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The Imperative of Integrated Fundraising

Wednesday, March 18, 2015   (0 Comments)

By Trent Dunham, Senior Vice President of Dunham+Company

One of the most frequent requests nonprofit organizations make of Dunham+Company is to assess the effectiveness of their overall fundraising program. In the course of those assessments, it never ceases to amaze me how often we find that there is very little focus on integrating the organization’s fundraising communications across multiple channels.

To be sure, nonprofits would largely agree that integrating their communications across their various platforms (direct mail, campaign collateral, email, website, social media, text messaging, etc.) is important, and something every organization should do. But the reality is that very few organizations actually put this into practice.

“Integrated fundraising” is a term that has been overused and under-implemented more than any term I have come across in the last ten years. Why is that?

Because integration is hard work.  

Integration forces nonprofits to break down preexisting silos within the organization, think critically about how to express themselves across various channels, and makes them consider the impact of their communications on a constituency that touches their messaging across those channels.

And that’s not the way most organizations think. They are siloed (think from the organization’s vantage point, not the view of the donor or consumer), and care most about specific silo results – not the results of the total fundraising and communication effort.

So how do you begin to move in the direction of integrated fundraising? One significant step would be to appoint a single person to be in charge of communications to whom all channel heads report. This is an effective way to begin forcing integration across any organization. In fact, I would say this is paramount to any successful long-term multi-channel integration strategy.

With this in place, here are two very basic steps you should take with any integrated fundraising campaign:

  • Ensure there is congruence between the message you are communicating in the mail, email, and the homepage.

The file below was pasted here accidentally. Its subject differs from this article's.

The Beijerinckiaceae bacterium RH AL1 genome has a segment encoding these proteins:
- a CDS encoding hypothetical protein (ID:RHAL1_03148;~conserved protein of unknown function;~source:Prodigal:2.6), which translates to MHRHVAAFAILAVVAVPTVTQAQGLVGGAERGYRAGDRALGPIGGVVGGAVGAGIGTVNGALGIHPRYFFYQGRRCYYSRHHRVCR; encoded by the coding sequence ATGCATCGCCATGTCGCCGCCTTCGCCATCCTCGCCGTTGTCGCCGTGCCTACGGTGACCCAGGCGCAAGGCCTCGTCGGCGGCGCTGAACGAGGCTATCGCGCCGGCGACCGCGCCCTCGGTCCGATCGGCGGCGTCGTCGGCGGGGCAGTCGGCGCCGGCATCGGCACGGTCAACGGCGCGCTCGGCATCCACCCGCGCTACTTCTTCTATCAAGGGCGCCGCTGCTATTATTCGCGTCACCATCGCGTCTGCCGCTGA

• Ensure that the look and feel of the homepage and landing page are congruent with the look and feel of the email and direct mail.

Now, this may seem embarrassingly simple, but most organizations fail to do even this basic work of integration.  

Is it worth the effort? We think so, as over the last few years Dunham+Company has led the charge to integrate campaign messaging across platforms for dozens of organizations with fairly dramatic results.  

One organization did the hard work to make sure their annual summer campaign had alignment across all channels (direct mail, homepage, email, landing pages, social media, etc.) and saw a 10% increase in total income, recorded a 16% increase in number of gifts given to the campaign, and realized 68% increase in the number of new donors acquired through the campaign over the previous year.

Another organization made sure that their website homepage reflected the messaging in their direct mail letter and had strong connection between their email and the donation landing page, and saw a 94% increase in total income attributed to the campaign, realizing a 57% increase in new donors acquired.

While these are only two organizations, we believe the proof is there: Taking the time to define the channels through which you communicate with your donors, and integrating your communications across all of those channels, will result in an overall lift in revenue.

These two nonprofits are reaping the benefits of an effectively integrated multi-channel fundraising strategy… and others could as well if they will do the hard work integration requires.


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